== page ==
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The Very Best Of

Cole Porter

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Album Review

Contrasts, whether ironic or not, were continually at the heart of Cole Porter's timeless songs, as befits a man who greeted the world as the very definition of a sophisticated New Yorker, but was actually born in Peru, IN. Porter's careful studies of people in love are filled with obsessive characters who express hope but are frightfully desperate, who appear casual but are dangerously deliberate, seem joyous but are secretly sad, and in general muddle around in the continual conflicting emotions that tangle together in this thing we call love. Porter's credo may well have been that no one is immune to heartbreak, and the characters painted in song after gorgeous song are right at the edge of falling in love, but still struggling with it, because everyone knows the potential for pain that trails in the wake of love. Is the protagonist in "Just One of Those Things" (sung here by Anita O'Day) really that resigned? Doesn't he or she really wish it wasn't just one of those things? It's a riddle that isn't answered in the lyrics, and like the question of who Daddy is in "My Heart Belongs to Daddy" (sung here by Peggy Lee), the answer really has to be supplied by the listener, and that answer will inevitably vary from person to person. Appearances are continually deceiving in Porter's amazingly precise songs. "I Get a Kick Out of You" (done here by Dinah Washington) feels like an upbeat song with a playful wink in its eye, but a close inspection of the lyrics reveals tremendous sadness, and the kind of prolonged depression only the absence of joy can bring. Louis Armstrong may sing "Let's Do It (Let's Fall in Love)" like it's a matter of two people making a decision, but to Porter love is not a decision, its inevitable, and reluctance only prolongs the inevitable, and to fight against it leads to exhaustion, as Shirley Horn's breathless, atmospheric version of "Love for Sale" shows. Not that Porter's songs paint landscapes of desolation and loss; it's just that underneath those gorgeous, uplifting melodies and artfully simple lyrics are scores of hidden conflicts, which is why different versions of his tunes by different artists so often yield different results and possibilities. "I give to you and you give to me," Dean Martin sings in the opening lines of "True Love," and its difficult to say by following the lyrics whether Porter felt that such a balance is the real nature of true love or an impossible ideal. Again, its up to the listener, and at different times Porter's songs lead to different conclusions. This is a marvelous selection of Cole Porter songs, and if hearing them doesn't necessarily help sort out the myriad complexities of what love is, they're at least wonderful to hum and sing while you're wrestling with the matter.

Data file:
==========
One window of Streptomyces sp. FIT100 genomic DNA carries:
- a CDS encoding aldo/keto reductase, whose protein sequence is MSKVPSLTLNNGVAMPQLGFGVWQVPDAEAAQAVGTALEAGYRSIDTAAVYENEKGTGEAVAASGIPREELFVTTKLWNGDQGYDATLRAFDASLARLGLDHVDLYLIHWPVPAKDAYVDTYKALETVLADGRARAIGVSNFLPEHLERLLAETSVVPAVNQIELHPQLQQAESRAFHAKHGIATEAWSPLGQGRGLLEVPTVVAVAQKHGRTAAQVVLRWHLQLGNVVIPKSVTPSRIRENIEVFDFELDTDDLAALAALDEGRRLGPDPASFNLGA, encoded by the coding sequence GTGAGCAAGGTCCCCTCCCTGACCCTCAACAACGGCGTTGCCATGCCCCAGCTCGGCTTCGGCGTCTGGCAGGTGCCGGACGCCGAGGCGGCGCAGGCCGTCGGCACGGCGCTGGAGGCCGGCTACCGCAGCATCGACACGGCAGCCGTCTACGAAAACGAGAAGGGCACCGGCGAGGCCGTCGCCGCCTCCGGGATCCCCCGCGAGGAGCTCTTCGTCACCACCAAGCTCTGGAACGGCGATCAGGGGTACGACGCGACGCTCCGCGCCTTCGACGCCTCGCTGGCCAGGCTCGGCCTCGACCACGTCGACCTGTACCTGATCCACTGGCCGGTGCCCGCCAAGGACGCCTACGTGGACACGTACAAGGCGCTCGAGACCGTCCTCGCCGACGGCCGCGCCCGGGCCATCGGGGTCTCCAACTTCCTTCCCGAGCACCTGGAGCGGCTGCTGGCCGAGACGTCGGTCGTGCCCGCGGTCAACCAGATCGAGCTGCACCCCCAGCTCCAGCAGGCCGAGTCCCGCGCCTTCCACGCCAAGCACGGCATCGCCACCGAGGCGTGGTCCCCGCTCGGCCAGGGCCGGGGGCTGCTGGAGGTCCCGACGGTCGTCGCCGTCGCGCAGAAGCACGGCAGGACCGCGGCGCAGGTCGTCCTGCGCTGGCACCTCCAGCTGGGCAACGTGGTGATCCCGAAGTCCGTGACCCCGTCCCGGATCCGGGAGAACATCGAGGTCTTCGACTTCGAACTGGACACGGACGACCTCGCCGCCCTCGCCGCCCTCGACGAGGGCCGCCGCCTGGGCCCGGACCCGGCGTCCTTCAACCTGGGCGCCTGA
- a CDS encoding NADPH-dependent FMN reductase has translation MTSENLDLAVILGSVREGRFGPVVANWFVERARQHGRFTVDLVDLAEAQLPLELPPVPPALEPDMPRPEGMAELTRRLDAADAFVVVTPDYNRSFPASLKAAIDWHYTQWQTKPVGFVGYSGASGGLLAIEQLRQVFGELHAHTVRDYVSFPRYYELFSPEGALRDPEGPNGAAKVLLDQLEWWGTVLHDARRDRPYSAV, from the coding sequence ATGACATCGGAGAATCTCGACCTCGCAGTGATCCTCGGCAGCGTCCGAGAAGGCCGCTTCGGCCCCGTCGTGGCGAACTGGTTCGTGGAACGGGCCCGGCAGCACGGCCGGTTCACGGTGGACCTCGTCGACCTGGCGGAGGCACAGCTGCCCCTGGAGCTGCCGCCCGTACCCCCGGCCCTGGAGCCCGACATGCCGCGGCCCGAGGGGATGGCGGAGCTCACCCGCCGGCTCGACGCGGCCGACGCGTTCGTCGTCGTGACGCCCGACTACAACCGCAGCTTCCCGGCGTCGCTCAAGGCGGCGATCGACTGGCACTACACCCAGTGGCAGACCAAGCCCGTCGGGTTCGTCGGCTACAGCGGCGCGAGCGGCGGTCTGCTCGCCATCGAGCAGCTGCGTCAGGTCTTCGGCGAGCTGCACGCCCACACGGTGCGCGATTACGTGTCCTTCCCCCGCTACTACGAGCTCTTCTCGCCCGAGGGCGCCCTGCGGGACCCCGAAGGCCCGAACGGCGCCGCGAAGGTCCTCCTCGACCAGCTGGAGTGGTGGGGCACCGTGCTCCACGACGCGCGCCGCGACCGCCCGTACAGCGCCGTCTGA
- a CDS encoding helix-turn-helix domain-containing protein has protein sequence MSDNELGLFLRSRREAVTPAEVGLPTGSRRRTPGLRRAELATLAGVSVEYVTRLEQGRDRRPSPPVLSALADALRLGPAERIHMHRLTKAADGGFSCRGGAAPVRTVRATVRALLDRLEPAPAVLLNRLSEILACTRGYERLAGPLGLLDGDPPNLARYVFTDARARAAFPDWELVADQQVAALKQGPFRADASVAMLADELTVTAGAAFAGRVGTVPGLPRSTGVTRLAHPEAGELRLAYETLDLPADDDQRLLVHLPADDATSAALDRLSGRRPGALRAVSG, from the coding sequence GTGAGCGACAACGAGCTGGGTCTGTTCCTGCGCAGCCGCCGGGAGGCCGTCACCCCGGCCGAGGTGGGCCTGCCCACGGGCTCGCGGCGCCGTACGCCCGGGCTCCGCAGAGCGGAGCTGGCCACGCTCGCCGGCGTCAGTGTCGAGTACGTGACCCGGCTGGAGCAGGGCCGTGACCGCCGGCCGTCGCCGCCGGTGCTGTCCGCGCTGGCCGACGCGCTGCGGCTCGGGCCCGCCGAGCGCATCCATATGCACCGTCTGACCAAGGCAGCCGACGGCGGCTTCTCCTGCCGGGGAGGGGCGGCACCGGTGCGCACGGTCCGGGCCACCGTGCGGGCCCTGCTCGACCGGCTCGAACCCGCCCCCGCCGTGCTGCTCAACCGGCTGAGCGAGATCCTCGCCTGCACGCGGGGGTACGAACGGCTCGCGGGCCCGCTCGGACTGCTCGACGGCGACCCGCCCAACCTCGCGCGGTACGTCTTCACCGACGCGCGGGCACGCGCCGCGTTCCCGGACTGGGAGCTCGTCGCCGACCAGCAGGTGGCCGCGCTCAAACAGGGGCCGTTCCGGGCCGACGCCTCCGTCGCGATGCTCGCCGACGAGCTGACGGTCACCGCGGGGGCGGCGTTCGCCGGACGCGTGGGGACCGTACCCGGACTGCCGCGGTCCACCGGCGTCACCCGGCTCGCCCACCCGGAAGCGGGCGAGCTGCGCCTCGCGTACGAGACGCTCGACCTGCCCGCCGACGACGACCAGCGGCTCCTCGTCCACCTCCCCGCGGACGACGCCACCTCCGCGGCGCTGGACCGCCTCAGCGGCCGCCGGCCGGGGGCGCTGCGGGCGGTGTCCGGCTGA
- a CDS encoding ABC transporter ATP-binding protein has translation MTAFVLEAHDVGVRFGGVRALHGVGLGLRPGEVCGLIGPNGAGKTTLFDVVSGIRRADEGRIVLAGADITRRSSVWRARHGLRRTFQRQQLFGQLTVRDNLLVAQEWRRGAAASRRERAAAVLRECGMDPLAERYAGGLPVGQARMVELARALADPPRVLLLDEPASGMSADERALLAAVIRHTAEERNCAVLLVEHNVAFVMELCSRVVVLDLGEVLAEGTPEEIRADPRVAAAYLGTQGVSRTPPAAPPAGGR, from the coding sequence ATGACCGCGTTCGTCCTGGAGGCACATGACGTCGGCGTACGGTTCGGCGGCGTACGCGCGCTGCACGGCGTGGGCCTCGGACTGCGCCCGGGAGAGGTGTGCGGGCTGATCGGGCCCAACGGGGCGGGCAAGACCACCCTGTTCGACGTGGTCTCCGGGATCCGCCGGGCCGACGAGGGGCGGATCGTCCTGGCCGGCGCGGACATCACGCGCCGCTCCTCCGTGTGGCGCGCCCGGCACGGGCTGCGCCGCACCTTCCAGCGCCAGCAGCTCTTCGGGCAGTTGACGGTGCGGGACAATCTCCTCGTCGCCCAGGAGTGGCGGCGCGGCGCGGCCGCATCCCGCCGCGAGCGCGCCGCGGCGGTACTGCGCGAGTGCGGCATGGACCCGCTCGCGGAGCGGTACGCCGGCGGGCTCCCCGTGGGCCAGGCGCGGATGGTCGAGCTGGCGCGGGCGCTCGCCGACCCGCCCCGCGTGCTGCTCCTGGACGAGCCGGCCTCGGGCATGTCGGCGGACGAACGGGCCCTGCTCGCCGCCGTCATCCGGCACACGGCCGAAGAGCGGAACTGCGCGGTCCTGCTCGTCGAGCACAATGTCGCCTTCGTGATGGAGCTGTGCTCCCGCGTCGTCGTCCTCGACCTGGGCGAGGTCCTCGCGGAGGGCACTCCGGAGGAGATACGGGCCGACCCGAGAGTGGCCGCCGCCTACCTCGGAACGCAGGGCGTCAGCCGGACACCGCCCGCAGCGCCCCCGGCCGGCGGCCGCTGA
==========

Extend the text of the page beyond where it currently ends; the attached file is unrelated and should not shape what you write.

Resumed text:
Customer Reviews

The Very Best of Cole Porter

For once we Australians do better than the Septics: in the US iTunes store the album of this name has only 16 tracks, for the same price. We get 86 tracks for $9.99 - sweet! Still, the US iTunes store does list the performer of each track, whereas the Australian iTunes Store lists "COLE PORTER as the Artist. Anyway, what a selection! Each rack seems to be the original performance from the movie or whatever where the song first appeared, with classic performers, such as Satchmo, Danny Kaye, Ethel Merman, Marlene Dietrich, Fred Astair, Dinah Washington, Ella Fitzgerald, etc. (You can go to the US iTunes Store to get some of them from the Artist field.) Was Cole Porter the W. S. Gilbert of the mid-twentieth century? You be the judge.

Biography

Born: 09 June 1891 in Peru, IN

Genre: Jazz

Years Active: '10s, '20s, '30s, '40s, '50s, '60s

Many arguments could be generated over whether Cole Porter or Irving Berlin should be considered America's greatest tunesmith. Both wrote music and lyrics; it's clearly a pick 'em situation. Porter had violin and piano lessons as a child, pursued undergraduate studies at Yale (where he penned fight songs that endure to this day such as "Bulldog"), and studied law and music at Harvard, all courtesy of a rich grandfather. His grandfather was appalled Porter would consider music as a career and never...
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The Very Best Of, Cole Porter
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